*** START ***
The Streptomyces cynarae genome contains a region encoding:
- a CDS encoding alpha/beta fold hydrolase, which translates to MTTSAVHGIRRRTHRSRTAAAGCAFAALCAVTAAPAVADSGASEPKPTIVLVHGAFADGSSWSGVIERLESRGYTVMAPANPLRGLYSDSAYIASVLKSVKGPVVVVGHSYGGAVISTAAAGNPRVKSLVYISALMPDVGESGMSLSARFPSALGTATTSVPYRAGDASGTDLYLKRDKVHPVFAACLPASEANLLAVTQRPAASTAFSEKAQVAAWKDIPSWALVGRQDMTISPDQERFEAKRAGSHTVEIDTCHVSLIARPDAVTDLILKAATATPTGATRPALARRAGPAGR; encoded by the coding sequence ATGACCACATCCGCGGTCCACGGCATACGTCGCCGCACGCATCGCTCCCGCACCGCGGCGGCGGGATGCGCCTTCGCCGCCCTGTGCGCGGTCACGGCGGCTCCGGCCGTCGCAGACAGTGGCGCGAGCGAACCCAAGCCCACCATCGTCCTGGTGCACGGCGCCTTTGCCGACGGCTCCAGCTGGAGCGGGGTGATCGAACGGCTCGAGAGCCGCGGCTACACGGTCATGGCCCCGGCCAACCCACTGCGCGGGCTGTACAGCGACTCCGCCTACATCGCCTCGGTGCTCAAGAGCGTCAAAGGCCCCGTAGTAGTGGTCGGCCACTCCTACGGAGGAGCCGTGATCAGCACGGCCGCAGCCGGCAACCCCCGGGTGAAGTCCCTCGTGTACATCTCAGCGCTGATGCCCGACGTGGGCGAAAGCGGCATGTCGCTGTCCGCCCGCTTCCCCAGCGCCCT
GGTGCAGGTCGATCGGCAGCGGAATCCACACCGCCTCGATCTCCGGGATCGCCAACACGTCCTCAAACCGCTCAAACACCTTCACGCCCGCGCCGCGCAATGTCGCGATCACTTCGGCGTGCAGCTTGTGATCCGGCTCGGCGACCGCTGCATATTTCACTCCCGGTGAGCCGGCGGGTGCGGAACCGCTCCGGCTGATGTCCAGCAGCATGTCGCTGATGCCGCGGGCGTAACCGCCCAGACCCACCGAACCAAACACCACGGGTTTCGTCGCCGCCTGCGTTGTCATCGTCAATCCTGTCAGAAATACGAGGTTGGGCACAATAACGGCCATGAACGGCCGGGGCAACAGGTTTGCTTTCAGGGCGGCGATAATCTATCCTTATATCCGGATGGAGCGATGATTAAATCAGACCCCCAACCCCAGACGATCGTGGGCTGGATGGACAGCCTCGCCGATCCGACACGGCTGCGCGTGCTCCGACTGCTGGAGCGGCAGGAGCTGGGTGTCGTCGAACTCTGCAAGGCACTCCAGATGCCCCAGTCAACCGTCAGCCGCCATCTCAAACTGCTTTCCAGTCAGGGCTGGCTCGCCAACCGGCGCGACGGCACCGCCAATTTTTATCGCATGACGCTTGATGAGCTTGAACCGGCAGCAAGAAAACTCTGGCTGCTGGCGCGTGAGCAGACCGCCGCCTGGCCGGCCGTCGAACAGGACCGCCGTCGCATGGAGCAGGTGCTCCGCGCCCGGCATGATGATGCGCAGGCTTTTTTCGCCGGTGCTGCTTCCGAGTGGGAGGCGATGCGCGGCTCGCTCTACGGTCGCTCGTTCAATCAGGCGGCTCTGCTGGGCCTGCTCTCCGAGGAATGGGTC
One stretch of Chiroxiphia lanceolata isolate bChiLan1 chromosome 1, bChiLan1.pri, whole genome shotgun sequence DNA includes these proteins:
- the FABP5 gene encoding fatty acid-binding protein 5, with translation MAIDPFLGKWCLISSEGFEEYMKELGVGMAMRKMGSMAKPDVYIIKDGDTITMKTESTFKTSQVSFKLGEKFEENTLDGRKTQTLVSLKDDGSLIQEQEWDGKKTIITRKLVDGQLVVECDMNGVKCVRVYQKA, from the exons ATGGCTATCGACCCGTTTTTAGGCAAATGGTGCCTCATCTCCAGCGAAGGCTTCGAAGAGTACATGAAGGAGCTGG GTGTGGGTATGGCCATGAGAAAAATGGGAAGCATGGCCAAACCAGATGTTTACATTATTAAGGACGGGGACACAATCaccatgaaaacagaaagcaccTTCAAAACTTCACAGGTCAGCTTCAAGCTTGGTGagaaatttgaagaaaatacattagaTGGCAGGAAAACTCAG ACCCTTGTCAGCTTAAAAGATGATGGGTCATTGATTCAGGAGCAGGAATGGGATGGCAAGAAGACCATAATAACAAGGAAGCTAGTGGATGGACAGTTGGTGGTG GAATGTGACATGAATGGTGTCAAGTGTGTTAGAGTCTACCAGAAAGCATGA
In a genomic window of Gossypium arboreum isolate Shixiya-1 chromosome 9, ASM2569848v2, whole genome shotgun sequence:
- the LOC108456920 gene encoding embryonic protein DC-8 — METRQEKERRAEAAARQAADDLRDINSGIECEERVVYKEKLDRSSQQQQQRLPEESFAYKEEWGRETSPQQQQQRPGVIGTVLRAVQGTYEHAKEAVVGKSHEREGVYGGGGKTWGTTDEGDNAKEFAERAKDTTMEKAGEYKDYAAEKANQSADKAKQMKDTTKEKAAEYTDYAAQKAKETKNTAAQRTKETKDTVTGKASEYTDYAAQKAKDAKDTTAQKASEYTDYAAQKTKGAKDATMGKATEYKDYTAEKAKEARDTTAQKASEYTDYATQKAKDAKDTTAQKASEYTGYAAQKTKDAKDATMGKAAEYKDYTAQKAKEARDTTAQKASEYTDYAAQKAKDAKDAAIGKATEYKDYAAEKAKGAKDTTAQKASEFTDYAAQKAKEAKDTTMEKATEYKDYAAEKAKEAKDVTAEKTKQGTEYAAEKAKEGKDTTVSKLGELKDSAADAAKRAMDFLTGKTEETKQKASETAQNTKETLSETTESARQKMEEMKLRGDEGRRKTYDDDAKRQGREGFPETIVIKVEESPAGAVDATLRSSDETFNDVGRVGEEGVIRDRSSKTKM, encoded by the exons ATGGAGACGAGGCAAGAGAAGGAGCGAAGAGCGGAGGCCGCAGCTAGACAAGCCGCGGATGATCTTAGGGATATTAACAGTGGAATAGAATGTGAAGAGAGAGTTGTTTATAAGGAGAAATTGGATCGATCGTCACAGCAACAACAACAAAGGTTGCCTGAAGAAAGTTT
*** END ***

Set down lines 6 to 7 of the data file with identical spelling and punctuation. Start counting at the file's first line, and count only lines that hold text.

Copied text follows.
In a genomic window of Gossypium arboreum isolate Shixiya-1 chromosome 9, ASM2569848v2, whole genome shotgun sequence:
- the LOC108456920 gene encoding embryonic protein DC-8 — METRQEKERRAEAAARQAADDLRDINSGIECEERVVYKEKLDRSSQQQQQRLPEESFAYKEEWGRETSPQQQQQRPGVIGTVLRAVQGTYEHAKEAVVGKSHEREGVYGGGGKTWGTTDEGDNAKEFAERAKDTTMEKAGEYKDYAAEKANQSADKAKQMKDTTKEKAAEYTDYAAQKAKETKNTAAQRTKETKDTVTGKASEYTDYAAQKAKDAKDTTAQKASEYTDYAAQKTKGAKDATMGKATEYKDYTAEKAKEARDTTAQKASEYTDYATQKAKDAKDTTAQKASEYTGYAAQKTKDAKDATMGKAAEYKDYTAQKAKEARDTTAQKASEYTDYAAQKAKDAKDAAIGKATEYKDYAAEKAKGAKDTTAQKASEFTDYAAQKAKEAKDTTMEKATEYKDYAAEKAKEAKDVTAEKTKQGTEYAAEKAKEGKDTTVSKLGELKDSAADAAKRAMDFLTGKTEETKQKASETAQNTKETLSETTESARQKMEEMKLRGDEGRRKTYDDDAKRQGREGFPETIVIKVEESPAGAVDATLRSSDETFNDVGRVGEEGVIRDRSSKTKM, encoded by the exons ATGGAGACGAGGCAAGAGAAGGAGCGAAGAGCGGAGGCCGCAGCTAGACAAGCCGCGGATGATCTTAGGGATATTAACAGTGGAATAGAATGTGAAGAGAGAGTTGTTTATAAGGAGAAATTGGATCGATCGTCACAGCAACAACAACAAAGGTTGCCTGAAGAAAGTTT